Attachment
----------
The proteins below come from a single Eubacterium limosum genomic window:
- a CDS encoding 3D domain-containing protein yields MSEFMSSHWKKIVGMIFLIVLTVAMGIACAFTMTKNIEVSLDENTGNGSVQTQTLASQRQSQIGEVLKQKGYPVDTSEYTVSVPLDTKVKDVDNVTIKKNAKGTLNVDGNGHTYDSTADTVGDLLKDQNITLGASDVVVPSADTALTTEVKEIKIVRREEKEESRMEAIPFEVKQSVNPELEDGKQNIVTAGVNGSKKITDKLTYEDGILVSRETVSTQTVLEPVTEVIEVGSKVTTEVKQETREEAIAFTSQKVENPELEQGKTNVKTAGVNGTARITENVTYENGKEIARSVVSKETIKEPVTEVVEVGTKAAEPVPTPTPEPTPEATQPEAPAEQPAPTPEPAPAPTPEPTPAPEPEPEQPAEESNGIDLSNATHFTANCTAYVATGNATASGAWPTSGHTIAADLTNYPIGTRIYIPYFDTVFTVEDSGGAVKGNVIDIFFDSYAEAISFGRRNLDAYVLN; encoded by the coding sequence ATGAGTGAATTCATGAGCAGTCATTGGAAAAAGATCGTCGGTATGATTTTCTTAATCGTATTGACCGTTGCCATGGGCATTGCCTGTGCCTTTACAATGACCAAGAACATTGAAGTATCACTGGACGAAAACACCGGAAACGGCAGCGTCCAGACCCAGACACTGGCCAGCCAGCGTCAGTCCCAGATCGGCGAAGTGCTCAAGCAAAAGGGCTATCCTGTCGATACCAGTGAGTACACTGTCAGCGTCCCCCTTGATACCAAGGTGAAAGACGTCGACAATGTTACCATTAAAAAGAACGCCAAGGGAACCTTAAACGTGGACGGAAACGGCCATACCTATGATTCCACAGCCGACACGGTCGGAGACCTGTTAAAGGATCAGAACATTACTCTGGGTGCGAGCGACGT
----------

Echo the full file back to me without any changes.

The proteins below come from a single Eubacterium limosum genomic window:
- a CDS encoding 3D domain-containing protein yields MSEFMSSHWKKIVGMIFLIVLTVAMGIACAFTMTKNIEVSLDENTGNGSVQTQTLASQRQSQIGEVLKQKGYPVDTSEYTVSVPLDTKVKDVDNVTIKKNAKGTLNVDGNGHTYDSTADTVGDLLKDQNITLGASDVVVPSADTALTTEVKEIKIVRREEKEESRMEAIPFEVKQSVNPELEDGKQNIVTAGVNGSKKITDKLTYEDGILVSRETVSTQTVLEPVTEVIEVGSKVTTEVKQETREEAIAFTSQKVENPELEQGKTNVKTAGVNGTARITENVTYENGKEIARSVVSKETIKEPVTEVVEVGTKAAEPVPTPTPEPTPEATQPEAPAEQPAPTPEPAPAPTPEPTPAPEPEPEQPAEESNGIDLSNATHFTANCTAYVATGNATASGAWPTSGHTIAADLTNYPIGTRIYIPYFDTVFTVEDSGGAVKGNVIDIFFDSYAEAISFGRRNLDAYVLN; encoded by the coding sequence ATGAGTGAATTCATGAGCAGTCATTGGAAAAAGATCGTCGGTATGATTTTCTTAATCGTATTGACCGTTGCCATGGGCATTGCCTGTGCCTTTACAATGACCAAGAACATTGAAGTATCACTGGACGAAAACACCGGAAACGGCAGCGTCCAGACCCAGACACTGGCCAGCCAGCGTCAGTCCCAGATCGGCGAAGTGCTCAAGCAAAAGGGCTATCCTGTCGATACCAGTGAGTACACTGTCAGCGTCCCCCTTGATACCAAGGTGAAAGACGTCGACAATGTTACCATTAAAAAGAACGCCAAGGGAACCTTAAACGTGGACGGAAACGGCCATACCTATGATTCCACAGCCGACACGGTCGGAGACCTGTTAAAGGATCAGAACATTACTCTGGGTGCGAGCGACGT